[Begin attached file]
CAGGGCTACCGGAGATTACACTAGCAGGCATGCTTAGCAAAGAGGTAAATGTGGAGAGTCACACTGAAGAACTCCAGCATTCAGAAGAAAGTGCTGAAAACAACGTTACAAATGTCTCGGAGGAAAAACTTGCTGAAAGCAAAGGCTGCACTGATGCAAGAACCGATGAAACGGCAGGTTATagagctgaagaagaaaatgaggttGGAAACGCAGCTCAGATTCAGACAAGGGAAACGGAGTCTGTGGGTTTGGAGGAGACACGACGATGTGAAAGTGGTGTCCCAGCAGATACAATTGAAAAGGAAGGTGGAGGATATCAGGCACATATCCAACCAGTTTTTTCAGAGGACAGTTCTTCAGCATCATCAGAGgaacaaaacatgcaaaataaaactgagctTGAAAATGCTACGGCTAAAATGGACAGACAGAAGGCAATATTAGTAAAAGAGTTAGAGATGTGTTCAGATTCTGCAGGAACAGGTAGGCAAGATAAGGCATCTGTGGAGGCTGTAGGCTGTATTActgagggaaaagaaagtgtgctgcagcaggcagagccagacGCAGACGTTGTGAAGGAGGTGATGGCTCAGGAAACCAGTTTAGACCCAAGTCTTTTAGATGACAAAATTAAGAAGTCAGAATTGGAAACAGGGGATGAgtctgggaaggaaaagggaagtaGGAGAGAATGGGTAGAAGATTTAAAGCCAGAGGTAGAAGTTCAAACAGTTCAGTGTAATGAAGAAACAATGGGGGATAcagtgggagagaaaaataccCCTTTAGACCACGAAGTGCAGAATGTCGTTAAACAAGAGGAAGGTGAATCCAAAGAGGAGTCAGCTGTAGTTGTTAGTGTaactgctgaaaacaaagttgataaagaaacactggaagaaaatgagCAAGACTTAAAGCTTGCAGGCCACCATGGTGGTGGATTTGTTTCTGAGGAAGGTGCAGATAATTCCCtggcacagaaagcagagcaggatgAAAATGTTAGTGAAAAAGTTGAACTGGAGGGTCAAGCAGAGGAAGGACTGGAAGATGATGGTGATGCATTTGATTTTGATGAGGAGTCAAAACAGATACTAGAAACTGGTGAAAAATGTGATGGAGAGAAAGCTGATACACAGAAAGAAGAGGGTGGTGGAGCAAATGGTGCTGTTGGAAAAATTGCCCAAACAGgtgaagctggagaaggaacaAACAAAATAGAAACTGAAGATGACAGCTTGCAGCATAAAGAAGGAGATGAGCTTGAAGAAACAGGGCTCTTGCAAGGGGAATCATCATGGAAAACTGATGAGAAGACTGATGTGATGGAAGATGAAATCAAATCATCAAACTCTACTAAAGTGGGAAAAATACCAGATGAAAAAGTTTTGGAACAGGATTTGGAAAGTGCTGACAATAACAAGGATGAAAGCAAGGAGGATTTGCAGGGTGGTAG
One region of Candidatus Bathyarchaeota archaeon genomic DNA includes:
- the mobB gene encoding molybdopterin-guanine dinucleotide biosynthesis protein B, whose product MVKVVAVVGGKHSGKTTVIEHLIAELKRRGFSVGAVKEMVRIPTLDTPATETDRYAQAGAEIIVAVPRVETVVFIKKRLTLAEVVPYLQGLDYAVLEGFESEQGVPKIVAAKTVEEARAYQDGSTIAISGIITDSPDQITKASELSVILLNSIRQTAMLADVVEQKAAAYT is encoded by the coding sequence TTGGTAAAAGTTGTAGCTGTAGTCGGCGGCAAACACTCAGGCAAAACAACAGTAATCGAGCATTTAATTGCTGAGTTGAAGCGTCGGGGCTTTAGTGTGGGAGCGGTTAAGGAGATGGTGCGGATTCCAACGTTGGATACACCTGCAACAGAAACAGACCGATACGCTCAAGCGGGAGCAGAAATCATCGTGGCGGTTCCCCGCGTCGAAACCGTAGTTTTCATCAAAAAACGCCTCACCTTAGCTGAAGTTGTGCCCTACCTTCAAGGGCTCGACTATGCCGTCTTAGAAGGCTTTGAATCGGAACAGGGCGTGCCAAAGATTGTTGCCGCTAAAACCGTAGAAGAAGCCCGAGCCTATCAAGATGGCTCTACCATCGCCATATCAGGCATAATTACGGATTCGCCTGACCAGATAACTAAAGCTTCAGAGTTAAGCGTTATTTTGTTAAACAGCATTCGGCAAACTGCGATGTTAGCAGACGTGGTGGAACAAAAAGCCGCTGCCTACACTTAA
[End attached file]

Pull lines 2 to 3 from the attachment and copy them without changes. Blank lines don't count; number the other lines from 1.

One region of Candidatus Bathyarchaeota archaeon genomic DNA includes:
- the mobB gene encoding molybdopterin-guanine dinucleotide biosynthesis protein B, whose product MVKVVAVVGGKHSGKTTVIEHLIAELKRRGFSVGAVKEMVRIPTLDTPATETDRYAQAGAEIIVAVPRVETVVFIKKRLTLAEVVPYLQGLDYAVLEGFESEQGVPKIVAAKTVEEARAYQDGSTIAISGIITDSPDQITKASELSVILLNSIRQTAMLADVVEQKAAAYT is encoded by the coding sequence TTGGTAAAAGTTGTAGCTGTAGTCGGCGGCAAACACTCAGGCAAAACAACAGTAATCGAGCATTTAATTGCTGAGTTGAAGCGTCGGGGCTTTAGTGTGGGAGCGGTTAAGGAGATGGTGCGGATTCCAACGTTGGATACACCTGCAACAGAAACAGACCGATACGCTCAAGCGGGAGCAGAAATCATCGTGGCGGTTCCCCGCGTCGAAACCGTAGTTTTCATCAAAAAACGCCTCACCTTAGCTGAAGTTGTGCCCTACCTTCAAGGGCTCGACTATGCCGTCTTAGAAGGCTTTGAATCGGAACAGGGCGTGCCAAAGATTGTTGCCGCTAAAACCGTAGAAGAAGCCCGAGCCTATCAAGATGGCTCTACCATCGCCATATCAGGCATAATTACGGATTCGCCTGACCAGATAACTAAAGCTTCAGAGTTAAGCGTTATTTTGTTAAACAGCATTCGGCAAACTGCGATGTTAGCAGACGTGGTGGAACAAAAAGCCGCTGCCTACACTTAA